3. Adjust for regulatory and business risk: If we use sector betas and do not adjust for financial leverage, we are in effect using the same beta for every company in the sector. As we noted earlier, there can be significant regulatory differences across markets, and even within a market, across different classes of financial service firms. To reflect this, we would define the sector narrowly; thus, we would look the average beta across large money center banks, when valuing a large money center bank, and across small regional banks, when valuing one of these. We would also argue that financial service firms that expand into riskier businesses – securitization, trading and investment banking – should have different (and higher betas) for these segments, and that the beta for the company should be a weighted average.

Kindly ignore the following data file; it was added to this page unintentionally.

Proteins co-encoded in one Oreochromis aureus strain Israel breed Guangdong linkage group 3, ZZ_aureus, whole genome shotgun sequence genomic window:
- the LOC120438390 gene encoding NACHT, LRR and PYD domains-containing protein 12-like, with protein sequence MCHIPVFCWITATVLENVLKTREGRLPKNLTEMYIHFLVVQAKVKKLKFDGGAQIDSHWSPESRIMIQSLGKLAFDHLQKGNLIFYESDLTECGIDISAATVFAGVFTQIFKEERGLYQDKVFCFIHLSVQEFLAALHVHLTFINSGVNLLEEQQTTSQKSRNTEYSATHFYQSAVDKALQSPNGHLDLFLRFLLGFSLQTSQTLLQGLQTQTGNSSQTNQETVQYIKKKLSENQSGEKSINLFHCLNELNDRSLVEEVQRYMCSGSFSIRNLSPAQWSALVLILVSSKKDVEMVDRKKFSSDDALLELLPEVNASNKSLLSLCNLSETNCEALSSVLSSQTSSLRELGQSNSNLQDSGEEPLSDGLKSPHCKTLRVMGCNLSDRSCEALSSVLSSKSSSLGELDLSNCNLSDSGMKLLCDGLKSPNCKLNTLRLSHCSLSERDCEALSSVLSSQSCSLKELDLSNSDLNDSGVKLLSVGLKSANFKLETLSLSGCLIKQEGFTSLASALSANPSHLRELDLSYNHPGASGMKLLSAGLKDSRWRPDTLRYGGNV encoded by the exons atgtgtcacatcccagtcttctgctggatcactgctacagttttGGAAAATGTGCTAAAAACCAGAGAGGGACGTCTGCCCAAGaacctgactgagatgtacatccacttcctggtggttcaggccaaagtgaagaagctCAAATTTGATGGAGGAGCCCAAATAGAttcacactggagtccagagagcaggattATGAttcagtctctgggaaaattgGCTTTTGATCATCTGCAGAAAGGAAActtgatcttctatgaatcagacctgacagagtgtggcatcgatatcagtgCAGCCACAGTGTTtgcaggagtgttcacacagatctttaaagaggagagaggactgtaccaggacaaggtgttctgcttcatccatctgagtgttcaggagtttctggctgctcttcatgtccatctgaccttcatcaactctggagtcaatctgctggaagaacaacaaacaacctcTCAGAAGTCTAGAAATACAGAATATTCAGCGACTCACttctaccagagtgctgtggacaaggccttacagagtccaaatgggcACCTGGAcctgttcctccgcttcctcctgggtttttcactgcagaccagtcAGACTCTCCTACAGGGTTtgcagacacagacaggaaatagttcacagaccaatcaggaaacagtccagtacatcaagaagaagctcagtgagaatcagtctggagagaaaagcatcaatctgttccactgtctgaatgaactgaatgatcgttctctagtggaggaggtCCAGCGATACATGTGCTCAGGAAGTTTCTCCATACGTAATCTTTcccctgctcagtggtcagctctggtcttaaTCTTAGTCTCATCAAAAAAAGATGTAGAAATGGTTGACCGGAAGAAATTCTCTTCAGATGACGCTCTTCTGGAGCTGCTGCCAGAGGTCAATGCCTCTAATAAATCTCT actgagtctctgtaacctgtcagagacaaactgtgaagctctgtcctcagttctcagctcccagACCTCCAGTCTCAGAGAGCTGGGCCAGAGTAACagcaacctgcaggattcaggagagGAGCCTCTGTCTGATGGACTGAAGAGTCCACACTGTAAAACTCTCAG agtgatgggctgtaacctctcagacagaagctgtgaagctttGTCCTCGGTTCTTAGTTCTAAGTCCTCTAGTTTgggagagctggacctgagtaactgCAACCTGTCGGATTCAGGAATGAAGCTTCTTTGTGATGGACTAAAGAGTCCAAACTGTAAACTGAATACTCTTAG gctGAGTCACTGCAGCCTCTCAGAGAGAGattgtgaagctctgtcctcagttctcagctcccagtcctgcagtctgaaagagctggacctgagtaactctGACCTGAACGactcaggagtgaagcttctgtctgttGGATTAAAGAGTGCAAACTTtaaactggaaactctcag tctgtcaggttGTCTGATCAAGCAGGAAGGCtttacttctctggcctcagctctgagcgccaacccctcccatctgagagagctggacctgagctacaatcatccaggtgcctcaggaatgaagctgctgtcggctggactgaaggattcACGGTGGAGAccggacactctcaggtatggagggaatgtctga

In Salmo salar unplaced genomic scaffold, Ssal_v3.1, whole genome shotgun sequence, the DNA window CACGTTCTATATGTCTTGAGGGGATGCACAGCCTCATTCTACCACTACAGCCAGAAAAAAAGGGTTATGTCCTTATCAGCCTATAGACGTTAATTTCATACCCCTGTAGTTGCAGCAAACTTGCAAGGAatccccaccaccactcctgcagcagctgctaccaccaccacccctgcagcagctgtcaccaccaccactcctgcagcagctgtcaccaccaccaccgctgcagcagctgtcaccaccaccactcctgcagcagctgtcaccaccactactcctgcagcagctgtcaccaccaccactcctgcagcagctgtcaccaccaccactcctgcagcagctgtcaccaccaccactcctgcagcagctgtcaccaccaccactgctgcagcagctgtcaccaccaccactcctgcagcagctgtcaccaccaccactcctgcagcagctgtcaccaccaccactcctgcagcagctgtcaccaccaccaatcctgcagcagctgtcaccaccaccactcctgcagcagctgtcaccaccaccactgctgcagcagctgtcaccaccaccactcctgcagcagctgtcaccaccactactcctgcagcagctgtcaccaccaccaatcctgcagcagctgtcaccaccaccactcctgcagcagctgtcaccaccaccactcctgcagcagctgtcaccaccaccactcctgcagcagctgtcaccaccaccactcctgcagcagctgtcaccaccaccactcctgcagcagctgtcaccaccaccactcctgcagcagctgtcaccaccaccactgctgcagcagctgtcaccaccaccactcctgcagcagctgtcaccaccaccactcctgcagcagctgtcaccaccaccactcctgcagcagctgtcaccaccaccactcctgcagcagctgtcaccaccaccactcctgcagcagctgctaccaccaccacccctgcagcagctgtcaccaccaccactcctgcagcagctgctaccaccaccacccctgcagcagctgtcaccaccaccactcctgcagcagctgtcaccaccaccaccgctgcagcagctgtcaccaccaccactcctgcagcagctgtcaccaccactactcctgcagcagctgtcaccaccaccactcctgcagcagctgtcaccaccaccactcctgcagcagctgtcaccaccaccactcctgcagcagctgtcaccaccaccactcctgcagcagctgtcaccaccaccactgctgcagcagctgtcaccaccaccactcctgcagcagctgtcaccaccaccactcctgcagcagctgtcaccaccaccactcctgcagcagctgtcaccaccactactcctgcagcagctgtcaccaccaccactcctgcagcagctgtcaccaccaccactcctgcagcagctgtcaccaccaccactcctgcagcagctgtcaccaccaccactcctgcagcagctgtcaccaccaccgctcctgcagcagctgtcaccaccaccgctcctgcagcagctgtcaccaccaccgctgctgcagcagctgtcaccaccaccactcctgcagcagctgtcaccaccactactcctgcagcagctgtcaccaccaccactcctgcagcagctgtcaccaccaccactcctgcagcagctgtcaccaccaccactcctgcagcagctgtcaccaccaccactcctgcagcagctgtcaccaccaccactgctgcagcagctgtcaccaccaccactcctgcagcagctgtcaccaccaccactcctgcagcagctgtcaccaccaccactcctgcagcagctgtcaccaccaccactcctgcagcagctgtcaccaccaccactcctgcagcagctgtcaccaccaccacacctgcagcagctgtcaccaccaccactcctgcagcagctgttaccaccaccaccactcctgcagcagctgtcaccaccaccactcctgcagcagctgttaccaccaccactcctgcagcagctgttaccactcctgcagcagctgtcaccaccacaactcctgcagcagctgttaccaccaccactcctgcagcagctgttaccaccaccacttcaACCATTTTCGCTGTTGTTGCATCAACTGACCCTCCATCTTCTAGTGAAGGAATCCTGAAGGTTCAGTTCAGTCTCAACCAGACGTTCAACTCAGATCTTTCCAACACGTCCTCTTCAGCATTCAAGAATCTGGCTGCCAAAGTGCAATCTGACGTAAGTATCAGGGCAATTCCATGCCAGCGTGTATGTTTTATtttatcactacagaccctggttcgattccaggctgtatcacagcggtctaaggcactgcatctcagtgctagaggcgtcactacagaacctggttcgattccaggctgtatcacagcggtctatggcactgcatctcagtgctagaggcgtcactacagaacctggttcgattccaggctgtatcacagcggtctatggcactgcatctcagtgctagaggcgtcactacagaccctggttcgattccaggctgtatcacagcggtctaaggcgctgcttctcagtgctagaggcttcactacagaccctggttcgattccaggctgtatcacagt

4. Consider the relationship between risk and growth: Through the book, we have emphasized the importance of modifying a companyÕs risk profile to reflect changes that we are assuming to its growth rate. As growth companies mature, betas should move towards one. We see no need to abandon that principle, when valuing banks. We would expect high growth banks to have higher betas (and costs of equity) than mature banks. In valuing such banks, we would therefore start with higher costs of equity but as we reduce growth, we would also reduce betas and costs of equity.
To ensure that assumptions about dividends, earnings and growth are internally consistent, we have to bring in a measure of how well the retained equity is reinvested; the return on equity is the variable that ties together payout ratios and expected growth. Using a fundamental growth measure for earnings: